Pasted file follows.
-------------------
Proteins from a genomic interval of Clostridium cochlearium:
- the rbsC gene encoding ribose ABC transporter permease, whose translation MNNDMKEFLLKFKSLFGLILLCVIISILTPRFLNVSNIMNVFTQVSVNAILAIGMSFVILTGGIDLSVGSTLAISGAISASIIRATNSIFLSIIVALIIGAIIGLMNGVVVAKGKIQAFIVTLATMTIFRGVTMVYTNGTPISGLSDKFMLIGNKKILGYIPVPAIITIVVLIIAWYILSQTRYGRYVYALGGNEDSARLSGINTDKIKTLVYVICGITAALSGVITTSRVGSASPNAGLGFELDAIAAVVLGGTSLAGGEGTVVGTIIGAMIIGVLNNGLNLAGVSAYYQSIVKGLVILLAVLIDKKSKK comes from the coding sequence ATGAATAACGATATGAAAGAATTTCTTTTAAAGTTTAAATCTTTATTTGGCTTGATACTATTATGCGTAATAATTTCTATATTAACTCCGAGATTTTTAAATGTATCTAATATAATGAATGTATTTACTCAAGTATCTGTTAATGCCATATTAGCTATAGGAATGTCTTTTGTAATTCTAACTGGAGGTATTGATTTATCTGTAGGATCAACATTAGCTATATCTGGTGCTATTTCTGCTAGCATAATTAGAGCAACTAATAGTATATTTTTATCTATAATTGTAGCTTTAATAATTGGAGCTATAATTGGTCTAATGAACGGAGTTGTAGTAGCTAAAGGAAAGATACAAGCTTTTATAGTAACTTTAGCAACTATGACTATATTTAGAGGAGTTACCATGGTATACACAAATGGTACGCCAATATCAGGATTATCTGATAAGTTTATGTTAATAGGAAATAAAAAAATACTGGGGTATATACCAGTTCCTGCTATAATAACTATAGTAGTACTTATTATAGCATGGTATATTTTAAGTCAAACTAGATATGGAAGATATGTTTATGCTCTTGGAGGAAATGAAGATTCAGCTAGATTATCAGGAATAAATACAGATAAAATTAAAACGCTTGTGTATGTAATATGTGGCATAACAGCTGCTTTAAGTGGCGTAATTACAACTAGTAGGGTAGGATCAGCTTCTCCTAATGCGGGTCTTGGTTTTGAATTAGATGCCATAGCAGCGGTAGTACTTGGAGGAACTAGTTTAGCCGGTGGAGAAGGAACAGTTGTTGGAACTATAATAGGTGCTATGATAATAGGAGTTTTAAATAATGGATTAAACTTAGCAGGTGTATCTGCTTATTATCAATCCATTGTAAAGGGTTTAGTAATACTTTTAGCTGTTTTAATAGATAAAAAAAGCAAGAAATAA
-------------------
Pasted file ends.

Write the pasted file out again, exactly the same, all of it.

Proteins from a genomic interval of Clostridium cochlearium:
- the rbsC gene encoding ribose ABC transporter permease, whose translation MNNDMKEFLLKFKSLFGLILLCVIISILTPRFLNVSNIMNVFTQVSVNAILAIGMSFVILTGGIDLSVGSTLAISGAISASIIRATNSIFLSIIVALIIGAIIGLMNGVVVAKGKIQAFIVTLATMTIFRGVTMVYTNGTPISGLSDKFMLIGNKKILGYIPVPAIITIVVLIIAWYILSQTRYGRYVYALGGNEDSARLSGINTDKIKTLVYVICGITAALSGVITTSRVGSASPNAGLGFELDAIAAVVLGGTSLAGGEGTVVGTIIGAMIIGVLNNGLNLAGVSAYYQSIVKGLVILLAVLIDKKSKK comes from the coding sequence ATGAATAACGATATGAAAGAATTTCTTTTAAAGTTTAAATCTTTATTTGGCTTGATACTATTATGCGTAATAATTTCTATATTAACTCCGAGATTTTTAAATGTATCTAATATAATGAATGTATTTACTCAAGTATCTGTTAATGCCATATTAGCTATAGGAATGTCTTTTGTAATTCTAACTGGAGGTATTGATTTATCTGTAGGATCAACATTAGCTATATCTGGTGCTATTTCTGCTAGCATAATTAGAGCAACTAATAGTATATTTTTATCTATAATTGTAGCTTTAATAATTGGAGCTATAATTGGTCTAATGAACGGAGTTGTAGTAGCTAAAGGAAAGATACAAGCTTTTATAGTAACTTTAGCAACTATGACTATATTTAGAGGAGTTACCATGGTATACACAAATGGTACGCCAATATCAGGATTATCTGATAAGTTTATGTTAATAGGAAATAAAAAAATACTGGGGTATATACCAGTTCCTGCTATAATAACTATAGTAGTACTTATTATAGCATGGTATATTTTAAGTCAAACTAGATATGGAAGATATGTTTATGCTCTTGGAGGAAATGAAGATTCAGCTAGATTATCAGGAATAAATACAGATAAAATTAAAACGCTTGTGTATGTAATATGTGGCATAACAGCTGCTTTAAGTGGCGTAATTACAACTAGTAGGGTAGGATCAGCTTCTCCTAATGCGGGTCTTGGTTTTGAATTAGATGCCATAGCAGCGGTAGTACTTGGAGGAACTAGTTTAGCCGGTGGAGAAGGAACAGTTGTTGGAACTATAATAGGTGCTATGATAATAGGAGTTTTAAATAATGGATTAAACTTAGCAGGTGTATCTGCTTATTATCAATCCATTGTAAAGGGTTTAGTAATACTTTTAGCTGTTTTAATAGATAAAAAAAGCAAGAAATAA